Social Security, Verify Thyself! The IG Inspects the E-Verifiers

By David North on March 7, 2010

The Social Security Administration, along with the Department of Homeland Security, operates the E-Verify screening program to identify potential illegal alien workers.

But, according to the SSA's own Inspector General, in a recent report the SSA, as a large employer, did not fully use the E-Verify system to screen it own employees.

The federal government encourages all employers to use the system, and insists on it for some of its contractors, but apparently the HR types in SSA did not get the message.

E-Verify allows an employer who has hired a person to check that person's identity against the vast data bases of SSA and DHS; it routinely tells the employer quickly whether or not the information it has on a worker meshes with the government's data. In about one case in 25 E-Verify finds a non-match, and then it is up to the workers to try to set matters straight – or else abandon the effort because of non-legal status.

For an overall review of the utility of E-Verify, see Mark Krikorian's recent blog, "The E-Verify Glass Is Half Full."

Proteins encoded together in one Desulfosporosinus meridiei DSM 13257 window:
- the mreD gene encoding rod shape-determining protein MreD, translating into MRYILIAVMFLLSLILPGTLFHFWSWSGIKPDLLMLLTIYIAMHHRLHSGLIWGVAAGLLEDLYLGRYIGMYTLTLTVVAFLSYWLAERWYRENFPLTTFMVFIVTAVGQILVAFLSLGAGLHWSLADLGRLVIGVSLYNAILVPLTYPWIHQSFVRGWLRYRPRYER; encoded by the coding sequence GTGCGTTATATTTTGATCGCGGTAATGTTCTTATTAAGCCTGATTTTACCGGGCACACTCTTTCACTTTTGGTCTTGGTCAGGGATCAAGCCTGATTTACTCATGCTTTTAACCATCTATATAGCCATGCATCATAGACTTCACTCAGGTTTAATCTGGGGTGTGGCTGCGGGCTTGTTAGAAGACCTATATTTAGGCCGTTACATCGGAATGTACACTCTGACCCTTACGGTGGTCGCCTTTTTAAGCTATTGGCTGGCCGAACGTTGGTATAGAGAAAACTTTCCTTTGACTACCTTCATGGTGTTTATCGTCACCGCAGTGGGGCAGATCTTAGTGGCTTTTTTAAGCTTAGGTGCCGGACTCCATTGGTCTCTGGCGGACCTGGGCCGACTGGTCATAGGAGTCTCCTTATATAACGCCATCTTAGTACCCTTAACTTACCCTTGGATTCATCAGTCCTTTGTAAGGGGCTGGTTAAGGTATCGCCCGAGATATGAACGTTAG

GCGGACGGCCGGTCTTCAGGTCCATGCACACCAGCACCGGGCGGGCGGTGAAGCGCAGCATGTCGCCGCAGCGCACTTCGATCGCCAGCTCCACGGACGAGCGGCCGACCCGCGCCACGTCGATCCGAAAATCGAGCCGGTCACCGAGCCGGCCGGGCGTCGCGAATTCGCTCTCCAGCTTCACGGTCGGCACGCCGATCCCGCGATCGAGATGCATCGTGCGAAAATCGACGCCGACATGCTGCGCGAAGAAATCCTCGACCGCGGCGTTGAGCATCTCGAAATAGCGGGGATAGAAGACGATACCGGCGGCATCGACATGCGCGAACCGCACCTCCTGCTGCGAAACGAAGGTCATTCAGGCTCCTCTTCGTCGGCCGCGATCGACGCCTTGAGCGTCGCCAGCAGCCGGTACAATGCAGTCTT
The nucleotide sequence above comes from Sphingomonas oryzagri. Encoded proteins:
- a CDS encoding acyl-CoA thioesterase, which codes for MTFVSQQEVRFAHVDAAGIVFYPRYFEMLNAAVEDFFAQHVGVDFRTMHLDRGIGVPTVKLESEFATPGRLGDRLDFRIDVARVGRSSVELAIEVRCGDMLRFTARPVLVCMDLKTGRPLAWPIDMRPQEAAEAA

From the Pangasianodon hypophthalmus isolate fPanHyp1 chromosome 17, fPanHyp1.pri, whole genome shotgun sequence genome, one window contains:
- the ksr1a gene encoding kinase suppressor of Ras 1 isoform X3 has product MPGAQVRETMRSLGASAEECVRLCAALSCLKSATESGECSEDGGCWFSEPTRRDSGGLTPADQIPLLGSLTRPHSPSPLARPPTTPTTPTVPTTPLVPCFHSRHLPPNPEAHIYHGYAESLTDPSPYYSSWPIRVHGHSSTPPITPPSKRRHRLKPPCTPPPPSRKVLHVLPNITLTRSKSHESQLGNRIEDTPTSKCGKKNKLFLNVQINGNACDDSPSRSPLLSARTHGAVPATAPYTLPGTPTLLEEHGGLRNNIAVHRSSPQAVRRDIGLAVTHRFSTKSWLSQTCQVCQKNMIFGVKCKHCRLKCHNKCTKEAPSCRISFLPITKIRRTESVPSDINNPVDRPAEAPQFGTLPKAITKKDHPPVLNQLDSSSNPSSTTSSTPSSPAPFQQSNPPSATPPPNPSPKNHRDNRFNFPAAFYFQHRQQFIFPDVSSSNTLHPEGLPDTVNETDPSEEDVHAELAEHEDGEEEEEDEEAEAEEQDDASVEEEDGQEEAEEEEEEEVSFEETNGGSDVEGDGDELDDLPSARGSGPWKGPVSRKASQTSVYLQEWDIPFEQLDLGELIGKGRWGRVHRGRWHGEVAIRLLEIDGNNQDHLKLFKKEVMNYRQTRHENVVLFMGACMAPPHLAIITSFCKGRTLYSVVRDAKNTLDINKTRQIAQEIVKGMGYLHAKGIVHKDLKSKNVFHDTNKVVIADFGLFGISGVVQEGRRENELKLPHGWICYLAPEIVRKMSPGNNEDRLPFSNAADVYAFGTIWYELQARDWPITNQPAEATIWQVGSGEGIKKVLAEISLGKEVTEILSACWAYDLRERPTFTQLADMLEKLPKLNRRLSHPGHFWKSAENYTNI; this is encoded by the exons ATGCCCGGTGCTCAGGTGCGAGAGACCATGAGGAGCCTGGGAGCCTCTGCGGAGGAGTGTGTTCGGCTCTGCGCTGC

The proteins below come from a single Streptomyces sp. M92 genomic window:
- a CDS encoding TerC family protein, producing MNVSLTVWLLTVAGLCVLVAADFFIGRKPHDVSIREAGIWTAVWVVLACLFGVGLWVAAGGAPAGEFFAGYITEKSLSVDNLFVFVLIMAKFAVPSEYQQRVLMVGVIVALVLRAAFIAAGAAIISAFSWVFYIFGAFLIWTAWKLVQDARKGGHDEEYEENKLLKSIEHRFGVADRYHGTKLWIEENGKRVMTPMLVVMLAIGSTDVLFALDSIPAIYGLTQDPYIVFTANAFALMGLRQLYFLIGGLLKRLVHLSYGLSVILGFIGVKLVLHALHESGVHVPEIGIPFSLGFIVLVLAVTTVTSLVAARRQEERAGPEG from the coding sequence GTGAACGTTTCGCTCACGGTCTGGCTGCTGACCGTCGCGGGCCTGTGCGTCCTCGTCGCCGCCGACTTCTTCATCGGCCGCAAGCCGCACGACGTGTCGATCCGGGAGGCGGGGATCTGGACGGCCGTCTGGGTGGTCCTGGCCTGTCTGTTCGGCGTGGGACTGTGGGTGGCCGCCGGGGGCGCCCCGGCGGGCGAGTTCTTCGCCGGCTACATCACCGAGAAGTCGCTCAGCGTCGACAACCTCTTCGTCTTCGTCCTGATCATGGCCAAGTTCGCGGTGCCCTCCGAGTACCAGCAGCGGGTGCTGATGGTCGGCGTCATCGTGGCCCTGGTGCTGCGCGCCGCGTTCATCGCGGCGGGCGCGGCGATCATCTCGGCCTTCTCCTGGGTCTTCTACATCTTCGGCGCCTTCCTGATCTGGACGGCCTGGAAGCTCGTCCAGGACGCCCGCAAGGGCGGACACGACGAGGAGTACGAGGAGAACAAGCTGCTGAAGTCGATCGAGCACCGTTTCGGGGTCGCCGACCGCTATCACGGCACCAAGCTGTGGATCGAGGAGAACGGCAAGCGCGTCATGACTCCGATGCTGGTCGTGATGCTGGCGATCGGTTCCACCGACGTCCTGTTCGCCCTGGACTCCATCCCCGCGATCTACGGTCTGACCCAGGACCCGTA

The SSA hires lots of people, and in FYs 2008 and 2009 it brought on board 9,311 of them. In 19 percent of the cases (1,767) it failed to use E-Verify to check on them.

Of the 1,767, the IG found on a later review, 44 of them received a notice of tentative non-confirmation (TNC). Of these 44, in 39 cases the system found "their citizenship status indicated that they may not have been eligible to work in the United States." There were other and different match problems for the other five, some or all of which might not have indicated they were illegal workers – such as non-notification of a name change.

In addition to hiring 44 workers that, at the very least, needed more screening, the SSA also ran 169 people through the E-Verify system who did not appear to be current SSA workers; an employer, governmental or not, is not supposed to do this. You are only supposed to use E-Verify on people you have already hired – why you cannot do this before you hire someone is a puzzle to me, probably another instance of a super-cautious government.

The IG did not study the full set of 169 cases, but in those reviewed he found that 31 were volunteers (the government has volunteer workers?) and 18 others were job candidates who apparently were not hired.

While the threat of illegal aliens getting hired by the Social Security Administration seems pretty remote, the agency's Commissioner must not have enjoyed the report.